The appointment of consultancy group Tribal to support and improve residential children’s homes has raised fears for the future of the National Centre for Excellence in Residential Child Care (NCERCC).
The government’s decision to award the contract to Tribal and ask it to raise standards by challenging the sector is seen as controversial by some.
The move has left the future of the NCERCC in doubt, after the government announced it would no longer fund it to fulfil its previous function of sector-led improvement.
A Department of Children, Schools and Families spokesperson said: “We have set Tribal a clear agenda for raising standards in children’s homes. This work will include engaging with stakeholders including Ofsted and, in particular, with the sector to discuss areas of concern.”
The move has worried many in the sector who believe the NCERCC’s work around social pedagogy and therapeutic practice could disappear, with Tribal being given a much narrower remit from the government to “challenge and support” children’s homes.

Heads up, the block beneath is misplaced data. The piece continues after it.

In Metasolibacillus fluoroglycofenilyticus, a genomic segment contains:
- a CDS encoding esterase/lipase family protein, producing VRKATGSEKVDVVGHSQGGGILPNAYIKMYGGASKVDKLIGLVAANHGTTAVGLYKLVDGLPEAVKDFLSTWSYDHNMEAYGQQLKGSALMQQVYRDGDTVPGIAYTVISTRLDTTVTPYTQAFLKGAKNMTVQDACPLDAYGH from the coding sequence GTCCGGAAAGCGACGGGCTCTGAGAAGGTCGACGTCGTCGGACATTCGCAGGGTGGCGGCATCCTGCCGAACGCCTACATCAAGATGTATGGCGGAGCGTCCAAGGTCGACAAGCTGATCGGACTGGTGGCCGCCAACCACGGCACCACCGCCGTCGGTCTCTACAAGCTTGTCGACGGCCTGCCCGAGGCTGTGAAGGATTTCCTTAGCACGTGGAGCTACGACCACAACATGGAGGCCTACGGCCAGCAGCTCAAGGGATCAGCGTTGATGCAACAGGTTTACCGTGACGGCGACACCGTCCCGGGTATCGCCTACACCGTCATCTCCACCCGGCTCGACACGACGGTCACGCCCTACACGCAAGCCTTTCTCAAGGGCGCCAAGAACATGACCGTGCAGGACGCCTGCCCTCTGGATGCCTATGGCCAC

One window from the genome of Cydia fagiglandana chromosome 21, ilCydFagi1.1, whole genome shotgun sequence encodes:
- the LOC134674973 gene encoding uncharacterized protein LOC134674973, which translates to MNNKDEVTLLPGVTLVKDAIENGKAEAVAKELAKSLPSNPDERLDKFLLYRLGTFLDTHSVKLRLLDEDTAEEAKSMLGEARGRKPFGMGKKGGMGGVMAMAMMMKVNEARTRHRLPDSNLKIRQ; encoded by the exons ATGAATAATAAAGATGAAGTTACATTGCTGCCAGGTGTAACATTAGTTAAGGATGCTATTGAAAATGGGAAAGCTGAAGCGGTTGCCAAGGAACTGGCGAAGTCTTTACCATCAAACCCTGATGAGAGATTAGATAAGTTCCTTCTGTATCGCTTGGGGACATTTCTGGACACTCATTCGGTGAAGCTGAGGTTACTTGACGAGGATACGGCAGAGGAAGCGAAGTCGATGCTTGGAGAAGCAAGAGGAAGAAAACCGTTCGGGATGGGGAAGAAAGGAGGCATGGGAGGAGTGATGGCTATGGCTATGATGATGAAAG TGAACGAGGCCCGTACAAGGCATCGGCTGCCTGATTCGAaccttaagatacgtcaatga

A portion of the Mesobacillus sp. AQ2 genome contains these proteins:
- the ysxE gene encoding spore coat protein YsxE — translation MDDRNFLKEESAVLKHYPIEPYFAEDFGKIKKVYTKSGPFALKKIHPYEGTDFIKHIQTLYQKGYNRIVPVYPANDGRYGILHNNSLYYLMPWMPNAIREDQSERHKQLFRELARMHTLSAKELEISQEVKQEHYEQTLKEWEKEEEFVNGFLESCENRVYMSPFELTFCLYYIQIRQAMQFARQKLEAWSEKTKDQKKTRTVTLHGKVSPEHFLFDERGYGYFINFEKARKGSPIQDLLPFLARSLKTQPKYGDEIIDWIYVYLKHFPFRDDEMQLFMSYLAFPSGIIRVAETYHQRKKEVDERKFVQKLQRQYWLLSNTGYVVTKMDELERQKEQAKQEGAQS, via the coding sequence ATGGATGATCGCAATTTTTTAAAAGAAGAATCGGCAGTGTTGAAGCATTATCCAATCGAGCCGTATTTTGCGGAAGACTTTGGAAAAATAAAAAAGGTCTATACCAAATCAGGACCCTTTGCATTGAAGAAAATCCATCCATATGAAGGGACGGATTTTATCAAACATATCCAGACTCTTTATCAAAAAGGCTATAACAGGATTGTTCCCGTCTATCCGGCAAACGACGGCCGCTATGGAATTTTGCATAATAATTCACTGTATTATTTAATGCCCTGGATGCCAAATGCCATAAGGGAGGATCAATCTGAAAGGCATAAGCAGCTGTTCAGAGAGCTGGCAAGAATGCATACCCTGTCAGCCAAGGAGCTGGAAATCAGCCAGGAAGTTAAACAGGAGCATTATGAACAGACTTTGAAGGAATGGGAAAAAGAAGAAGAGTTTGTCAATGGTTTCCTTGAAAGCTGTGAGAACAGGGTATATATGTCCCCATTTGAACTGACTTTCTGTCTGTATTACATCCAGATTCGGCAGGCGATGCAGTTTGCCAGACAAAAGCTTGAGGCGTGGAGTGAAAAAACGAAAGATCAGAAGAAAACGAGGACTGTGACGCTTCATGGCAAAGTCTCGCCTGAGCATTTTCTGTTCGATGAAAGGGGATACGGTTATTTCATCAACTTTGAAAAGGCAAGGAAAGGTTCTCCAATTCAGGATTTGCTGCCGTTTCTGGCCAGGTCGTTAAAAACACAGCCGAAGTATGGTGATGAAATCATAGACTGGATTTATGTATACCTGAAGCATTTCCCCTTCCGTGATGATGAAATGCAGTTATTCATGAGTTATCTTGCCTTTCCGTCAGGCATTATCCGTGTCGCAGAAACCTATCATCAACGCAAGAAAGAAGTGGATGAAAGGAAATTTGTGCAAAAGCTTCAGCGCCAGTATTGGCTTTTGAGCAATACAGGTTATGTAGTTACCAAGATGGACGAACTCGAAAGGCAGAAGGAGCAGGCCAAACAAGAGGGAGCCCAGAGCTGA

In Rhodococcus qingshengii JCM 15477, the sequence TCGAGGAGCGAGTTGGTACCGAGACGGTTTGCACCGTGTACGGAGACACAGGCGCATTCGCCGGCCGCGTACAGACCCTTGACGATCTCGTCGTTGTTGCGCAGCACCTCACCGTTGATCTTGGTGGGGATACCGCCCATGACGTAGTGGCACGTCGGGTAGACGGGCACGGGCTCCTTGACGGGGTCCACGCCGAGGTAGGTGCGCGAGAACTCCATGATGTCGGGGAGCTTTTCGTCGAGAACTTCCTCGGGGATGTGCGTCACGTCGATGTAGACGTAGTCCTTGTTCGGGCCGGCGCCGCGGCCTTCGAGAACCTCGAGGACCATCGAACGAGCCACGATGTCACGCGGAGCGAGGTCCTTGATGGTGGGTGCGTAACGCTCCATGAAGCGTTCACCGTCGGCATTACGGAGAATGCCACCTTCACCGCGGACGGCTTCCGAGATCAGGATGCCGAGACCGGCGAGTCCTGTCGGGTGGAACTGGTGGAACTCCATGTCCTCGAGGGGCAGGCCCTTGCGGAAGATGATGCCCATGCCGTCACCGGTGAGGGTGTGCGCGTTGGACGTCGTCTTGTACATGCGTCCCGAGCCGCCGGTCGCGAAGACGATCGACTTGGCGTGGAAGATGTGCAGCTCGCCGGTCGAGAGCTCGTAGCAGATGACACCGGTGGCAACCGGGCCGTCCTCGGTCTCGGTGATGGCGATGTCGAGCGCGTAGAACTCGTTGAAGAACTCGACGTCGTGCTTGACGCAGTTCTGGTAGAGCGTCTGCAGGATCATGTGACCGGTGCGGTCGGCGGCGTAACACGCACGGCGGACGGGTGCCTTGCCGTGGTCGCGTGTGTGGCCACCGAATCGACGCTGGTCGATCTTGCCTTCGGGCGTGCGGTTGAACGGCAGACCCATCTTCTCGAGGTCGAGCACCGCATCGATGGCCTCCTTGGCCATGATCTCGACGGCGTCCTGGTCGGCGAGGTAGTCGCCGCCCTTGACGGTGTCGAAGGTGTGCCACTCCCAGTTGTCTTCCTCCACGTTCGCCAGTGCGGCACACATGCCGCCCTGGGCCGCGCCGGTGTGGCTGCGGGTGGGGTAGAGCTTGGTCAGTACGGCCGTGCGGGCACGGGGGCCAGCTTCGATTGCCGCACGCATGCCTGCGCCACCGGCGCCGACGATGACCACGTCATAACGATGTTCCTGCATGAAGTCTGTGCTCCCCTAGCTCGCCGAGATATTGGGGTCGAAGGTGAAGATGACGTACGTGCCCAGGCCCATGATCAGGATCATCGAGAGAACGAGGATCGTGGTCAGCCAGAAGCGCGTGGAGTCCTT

Kevin Gallagher, chief executive of the Bryn Melyn Group and chair of the Charterhouse Group of therapeutic communities, said the NCERCC had been “instrumental in driving improvements in residential care and is a well-respected as a repository for best practice”. He said the Charterhouse Group was looking at ways to save the current body of work that the NCERCC had developed.
Phil Frampton, former chair of the UK Care Leavers’ Association, was critical of Tribal’s selection. “This could be really damaging to the sector and we could see many of the smaller children’s homes and organisations being merged or taken over,” he said.
However, the DCSF spoksperson said Tribal’s bid included a team with a “wealth of expertise and knowledge”, including Janet Rich, children’s services development officer of the National Care Association.
The National Children’s Bureau, which hosts the NCERCC, stated it would try to maintain a beneficial presence in the sector.
NCERCC loses government funding